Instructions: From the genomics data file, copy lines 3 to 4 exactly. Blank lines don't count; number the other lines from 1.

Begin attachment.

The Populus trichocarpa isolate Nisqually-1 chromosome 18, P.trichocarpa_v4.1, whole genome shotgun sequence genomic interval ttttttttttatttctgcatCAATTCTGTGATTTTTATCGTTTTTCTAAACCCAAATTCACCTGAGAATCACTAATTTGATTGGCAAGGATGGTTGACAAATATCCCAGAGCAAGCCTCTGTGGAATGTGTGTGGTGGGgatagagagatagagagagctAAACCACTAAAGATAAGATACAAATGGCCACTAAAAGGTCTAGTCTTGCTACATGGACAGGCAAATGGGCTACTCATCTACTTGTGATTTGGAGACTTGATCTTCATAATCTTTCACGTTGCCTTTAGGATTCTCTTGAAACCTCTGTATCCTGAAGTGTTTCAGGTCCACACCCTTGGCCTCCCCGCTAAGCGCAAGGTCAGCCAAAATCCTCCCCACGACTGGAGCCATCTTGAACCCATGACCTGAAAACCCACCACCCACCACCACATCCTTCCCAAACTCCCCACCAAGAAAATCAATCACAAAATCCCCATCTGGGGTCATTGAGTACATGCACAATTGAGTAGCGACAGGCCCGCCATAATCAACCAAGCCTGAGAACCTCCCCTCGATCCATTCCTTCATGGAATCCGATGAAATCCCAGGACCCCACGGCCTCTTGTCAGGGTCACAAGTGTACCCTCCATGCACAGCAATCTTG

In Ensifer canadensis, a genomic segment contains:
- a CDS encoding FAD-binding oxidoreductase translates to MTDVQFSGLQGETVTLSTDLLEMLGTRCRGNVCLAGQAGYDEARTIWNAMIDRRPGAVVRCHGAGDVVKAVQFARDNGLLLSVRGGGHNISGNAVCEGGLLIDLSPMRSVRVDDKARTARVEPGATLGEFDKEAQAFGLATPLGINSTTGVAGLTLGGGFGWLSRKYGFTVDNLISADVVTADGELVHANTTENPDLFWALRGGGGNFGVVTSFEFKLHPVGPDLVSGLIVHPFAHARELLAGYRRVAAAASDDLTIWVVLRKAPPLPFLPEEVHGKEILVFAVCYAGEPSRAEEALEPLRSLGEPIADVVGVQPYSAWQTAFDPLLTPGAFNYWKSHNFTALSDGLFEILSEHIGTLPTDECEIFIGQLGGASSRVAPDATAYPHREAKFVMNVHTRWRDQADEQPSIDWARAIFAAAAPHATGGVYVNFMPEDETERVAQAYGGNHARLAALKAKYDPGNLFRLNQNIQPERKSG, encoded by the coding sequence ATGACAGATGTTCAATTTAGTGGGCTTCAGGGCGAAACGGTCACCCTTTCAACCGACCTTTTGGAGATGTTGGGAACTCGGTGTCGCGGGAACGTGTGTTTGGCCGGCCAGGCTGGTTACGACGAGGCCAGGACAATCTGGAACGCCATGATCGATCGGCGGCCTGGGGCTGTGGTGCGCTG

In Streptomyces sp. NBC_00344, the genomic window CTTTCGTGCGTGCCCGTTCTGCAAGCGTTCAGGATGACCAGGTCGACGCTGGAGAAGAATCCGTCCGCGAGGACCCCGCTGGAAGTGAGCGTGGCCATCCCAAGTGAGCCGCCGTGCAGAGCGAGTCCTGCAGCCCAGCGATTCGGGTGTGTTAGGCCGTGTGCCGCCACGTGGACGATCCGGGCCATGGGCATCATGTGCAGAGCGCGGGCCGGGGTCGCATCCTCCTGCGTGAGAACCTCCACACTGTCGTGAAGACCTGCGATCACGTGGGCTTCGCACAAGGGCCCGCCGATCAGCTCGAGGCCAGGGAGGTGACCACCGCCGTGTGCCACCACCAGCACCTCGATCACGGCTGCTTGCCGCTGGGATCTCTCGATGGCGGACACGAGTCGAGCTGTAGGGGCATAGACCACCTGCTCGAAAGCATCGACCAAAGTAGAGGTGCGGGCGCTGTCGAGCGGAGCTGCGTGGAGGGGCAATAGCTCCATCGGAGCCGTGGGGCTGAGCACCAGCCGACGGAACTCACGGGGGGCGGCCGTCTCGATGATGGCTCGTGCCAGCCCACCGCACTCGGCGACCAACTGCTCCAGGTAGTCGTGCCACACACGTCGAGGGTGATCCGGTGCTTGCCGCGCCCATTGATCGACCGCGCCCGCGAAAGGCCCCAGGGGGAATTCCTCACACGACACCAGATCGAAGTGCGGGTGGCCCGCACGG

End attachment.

- a CDS encoding FAD-binding oxidoreductase translates to MTDVQFSGLQGETVTLSTDLLEMLGTRCRGNVCLAGQAGYDEARTIWNAMIDRRPGAVVRCHGAGDVVKAVQFARDNGLLLSVRGGGHNISGNAVCEGGLLIDLSPMRSVRVDDKARTARVEPGATLGEFDKEAQAFGLATPLGINSTTGVAGLTLGGGFGWLSRKYGFTVDNLISADVVTADGELVHANTTENPDLFWALRGGGGNFGVVTSFEFKLHPVGPDLVSGLIVHPFAHARELLAGYRRVAAAASDDLTIWVVLRKAPPLPFLPEEVHGKEILVFAVCYAGEPSRAEEALEPLRSLGEPIADVVGVQPYSAWQTAFDPLLTPGAFNYWKSHNFTALSDGLFEILSEHIGTLPTDECEIFIGQLGGASSRVAPDATAYPHREAKFVMNVHTRWRDQADEQPSIDWARAIFAAAAPHATGGVYVNFMPEDETERVAQAYGGNHARLAALKAKYDPGNLFRLNQNIQPERKSG, encoded by the coding sequence ATGACAGATGTTCAATTTAGTGGGCTTCAGGGCGAAACGGTCACCCTTTCAACCGACCTTTTGGAGATGTTGGGAACTCGGTGTCGCGGGAACGTGTGTTTGGCCGGCCAGGCTGGTTACGACGAGGCCAGGACAATCTGGAACGCCATGATCGATCGGCGGCCTGGGGCTGTGGTGCGCTG

In Streptomyces sp. NBC_00344, the genomic window CTTTCGTGCGTGCCCGTTCTGCAAGCGTTCAGGATGACCAGGTCGACGCTGGAGAAGAATCCGTCCGCGAGGACCCCGCTGGAAGTGAGCGTGGCCATCCCAAGTGAGCCGCCGTGCAGAGCGAGTCCTGCAGCCCAGCGATTCGGGTGTGTTAGGCCGTGTGCCGCCACGTGGACGATCCGGGCCATGGGCATCATGTGCAGAGCGCGGGCCGGGGTCGCATCCTCCTGCGTGAGAACCTCCACACTGTCGTGAAGACCTGCGATCACGTGGGCTTCGCACAAGGGCCCGCCGATCAGCTCGAGGCCAGGGAGGTGACCACCGCCGTGTGCCACCACCAGCACCTCGATCACGGCTGCTTGCCGCTGGGATCTCTCGATGGCGGACACGAGTCGAGCTGTAGGGGCATAGACCACCTGCTCGAAAGCATCGACCAAAGTAGAGGTGCGGGCGCTGTCGAGCGGAGCTGCGTGGAGGGGCAATAGCTCCATCGGAGCCGTGGGGCTGAGCACCAGCCGACGGAACTCACGGGGGGCGGCCGTCTCGATGATGGCTCGTGCCAGCCCACCGCACTCGGCGACCAACTGCTCCAGGTAGTCGTGCCACACACGTCGAGGGTGATCCGGTGCTTGCCGCGCCCATTGATCGACCGCGCCCGCGAAAGGCCCCAGGGGGAATTCCTCACACGACACCAGATCGAAGTGCGGGTGGCCCGCACGG